Even at 70m below ground, the Cross Island Line tunnel will not be the deepest in the world. The deepest metro line is the Sviatoshynsko–Brovarska line in Kiev, Ukraine, whose deepest station lies 105.5m underground. 

The deepest rail tunnel can be found in Switzerland: The Gotthard base tunnel runs 2.3km under under a mountain at its deepest point. 


The decision to tunnel under a nature reserve was made after six years of public engagement, including with nature groups who raised concerns about the impact of construction activities on wildlife and a loss of vegetation and habitat resources.

Dr Darren Chian Siau Chen, an assistant professor of civil and environmental engineering at the National University of Singapore (NUS), said that the catchment reserve is a “sensitive area” and it should not be treated like an urban project. 

“Builders familiar with working in an urban environment may have the perception that the damage to roadways, drains and services can be easily restored,” he said.

“However, unlike working in an urban area, a catchment reserve affected can have a permanent consequence. Proactive attention must be placed in minimising impact and pollution to the environment.”

Builders must not assume that it is okay to damage the environment with the mindset that they can put it back to its original state at the end of the construction, he added.

A key reason why the direct tunnelling option was chosen by MOT was that it will reduce trips by about six minutes compared with the skirting option. Thus in the longer term, direct tunnelling is a more environmentally friendly option because of lower energy consumption, MOT had said. 

Digging under the nature reserve may also prove to be less of an engineering challenge than tunnelling through urban areas, Dr Wu said.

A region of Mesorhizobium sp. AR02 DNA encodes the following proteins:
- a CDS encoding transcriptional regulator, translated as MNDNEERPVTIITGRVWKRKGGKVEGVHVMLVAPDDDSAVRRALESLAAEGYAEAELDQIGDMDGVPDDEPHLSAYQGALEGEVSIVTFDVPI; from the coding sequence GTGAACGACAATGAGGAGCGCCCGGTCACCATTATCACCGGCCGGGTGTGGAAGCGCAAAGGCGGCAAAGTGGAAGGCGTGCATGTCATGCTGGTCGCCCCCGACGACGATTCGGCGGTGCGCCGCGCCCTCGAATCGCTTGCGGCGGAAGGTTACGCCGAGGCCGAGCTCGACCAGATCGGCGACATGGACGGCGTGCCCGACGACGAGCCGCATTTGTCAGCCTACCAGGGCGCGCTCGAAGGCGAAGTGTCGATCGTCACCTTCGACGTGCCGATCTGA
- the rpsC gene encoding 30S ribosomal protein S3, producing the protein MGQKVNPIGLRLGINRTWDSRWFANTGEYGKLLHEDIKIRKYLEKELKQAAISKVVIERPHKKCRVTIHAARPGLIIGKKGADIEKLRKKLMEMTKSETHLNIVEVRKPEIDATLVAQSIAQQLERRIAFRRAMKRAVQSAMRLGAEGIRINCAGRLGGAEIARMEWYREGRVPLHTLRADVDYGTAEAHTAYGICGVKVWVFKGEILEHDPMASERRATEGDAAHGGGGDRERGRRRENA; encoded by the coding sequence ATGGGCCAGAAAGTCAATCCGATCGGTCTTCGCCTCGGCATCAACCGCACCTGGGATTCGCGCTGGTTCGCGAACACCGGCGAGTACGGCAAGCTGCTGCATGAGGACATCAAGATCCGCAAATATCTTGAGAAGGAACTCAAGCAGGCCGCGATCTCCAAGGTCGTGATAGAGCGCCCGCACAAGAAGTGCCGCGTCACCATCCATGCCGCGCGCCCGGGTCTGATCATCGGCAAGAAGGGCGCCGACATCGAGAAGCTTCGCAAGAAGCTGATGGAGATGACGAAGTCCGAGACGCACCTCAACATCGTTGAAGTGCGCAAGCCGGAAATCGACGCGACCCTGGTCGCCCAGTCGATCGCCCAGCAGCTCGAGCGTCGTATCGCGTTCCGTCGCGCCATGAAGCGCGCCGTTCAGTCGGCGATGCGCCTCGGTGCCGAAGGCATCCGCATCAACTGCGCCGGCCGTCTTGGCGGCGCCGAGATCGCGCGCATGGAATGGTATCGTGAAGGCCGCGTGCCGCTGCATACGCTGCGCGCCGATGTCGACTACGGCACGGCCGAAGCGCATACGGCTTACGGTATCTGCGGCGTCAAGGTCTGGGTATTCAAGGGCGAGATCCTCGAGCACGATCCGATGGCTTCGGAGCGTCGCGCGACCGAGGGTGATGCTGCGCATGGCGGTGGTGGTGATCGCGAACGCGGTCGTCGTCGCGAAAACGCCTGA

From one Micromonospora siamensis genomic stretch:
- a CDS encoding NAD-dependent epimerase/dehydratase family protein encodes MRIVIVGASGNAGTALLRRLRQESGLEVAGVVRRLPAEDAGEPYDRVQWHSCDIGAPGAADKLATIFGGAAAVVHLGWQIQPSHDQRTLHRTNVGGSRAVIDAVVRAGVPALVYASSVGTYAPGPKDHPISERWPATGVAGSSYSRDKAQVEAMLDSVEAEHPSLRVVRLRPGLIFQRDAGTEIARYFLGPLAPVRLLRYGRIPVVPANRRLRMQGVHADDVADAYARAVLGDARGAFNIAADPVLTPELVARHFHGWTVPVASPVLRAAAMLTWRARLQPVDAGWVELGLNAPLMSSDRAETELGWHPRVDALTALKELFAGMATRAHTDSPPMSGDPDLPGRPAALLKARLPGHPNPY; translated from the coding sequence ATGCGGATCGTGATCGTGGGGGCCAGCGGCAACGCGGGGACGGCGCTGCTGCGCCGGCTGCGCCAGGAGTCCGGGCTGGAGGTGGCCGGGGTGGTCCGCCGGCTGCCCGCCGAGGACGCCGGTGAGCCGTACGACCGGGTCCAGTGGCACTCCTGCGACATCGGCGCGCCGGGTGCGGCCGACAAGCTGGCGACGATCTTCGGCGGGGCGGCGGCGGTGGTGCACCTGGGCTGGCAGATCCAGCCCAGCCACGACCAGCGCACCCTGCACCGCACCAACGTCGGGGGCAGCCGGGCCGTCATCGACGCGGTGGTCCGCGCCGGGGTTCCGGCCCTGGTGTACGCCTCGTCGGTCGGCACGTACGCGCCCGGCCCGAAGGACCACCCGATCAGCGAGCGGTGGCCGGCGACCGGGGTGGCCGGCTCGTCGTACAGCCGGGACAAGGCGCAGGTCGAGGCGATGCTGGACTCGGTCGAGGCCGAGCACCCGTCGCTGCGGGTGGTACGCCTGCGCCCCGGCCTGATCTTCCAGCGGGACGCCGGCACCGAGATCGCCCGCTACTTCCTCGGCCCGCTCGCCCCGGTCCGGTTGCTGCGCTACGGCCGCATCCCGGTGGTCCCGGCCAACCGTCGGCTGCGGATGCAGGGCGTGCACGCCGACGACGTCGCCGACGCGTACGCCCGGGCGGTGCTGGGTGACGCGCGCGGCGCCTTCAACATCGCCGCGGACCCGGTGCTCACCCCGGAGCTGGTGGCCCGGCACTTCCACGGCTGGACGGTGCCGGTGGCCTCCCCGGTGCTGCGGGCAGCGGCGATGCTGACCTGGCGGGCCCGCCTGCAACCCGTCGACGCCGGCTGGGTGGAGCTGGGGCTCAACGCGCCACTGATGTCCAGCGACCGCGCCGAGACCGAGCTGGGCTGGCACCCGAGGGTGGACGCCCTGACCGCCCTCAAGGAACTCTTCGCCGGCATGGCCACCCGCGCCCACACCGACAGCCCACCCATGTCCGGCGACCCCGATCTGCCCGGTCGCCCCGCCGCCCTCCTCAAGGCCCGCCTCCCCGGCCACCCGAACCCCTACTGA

In particular, engineers have to carefully watch and control ground movements when doing tunnelling works in urban areas as there is potential impact on existing buildings, utilities and services, and infrastructure located in close proximity to the underground development.

Moreover, Dr Chian said that the rocks that are deeper underground are stronger and will be better in general for construction stability.


At 70m below ground, natural light will be scarce. But even so, experts said that the builders of the Cross Island Line should try to rely more on sunlight than electricity to illuminate the upcoming MRT stations.

Dr Chien Szu-Cheng, assistant professor of engineering at SIT, said that for the upper part of the stations, which consists of the ground entrance and escalator space, sunlight could be used to reduce the need for artificial lighting.

For parts that are deeper underground such as the gantries and train platforms, a solar tube — which are cylinders that can transmit daylight — can be used. 

“However, it will be challenging to utilise such a device for the deep underground space which is 70m, while taking into consideration the budget, light transmission efficiency and size of the device,” Dr Chien said.

Other options to reduce energy consumption include using high-performance LED lights that can achieve high energy efficiency. 

A “passive design strategy”, where the walls near escalator spaces are made of a reflective coating, would also better distribute light around the space, he said.

Related topics

Cross Island Line mrt engineering Ministry of Transport environment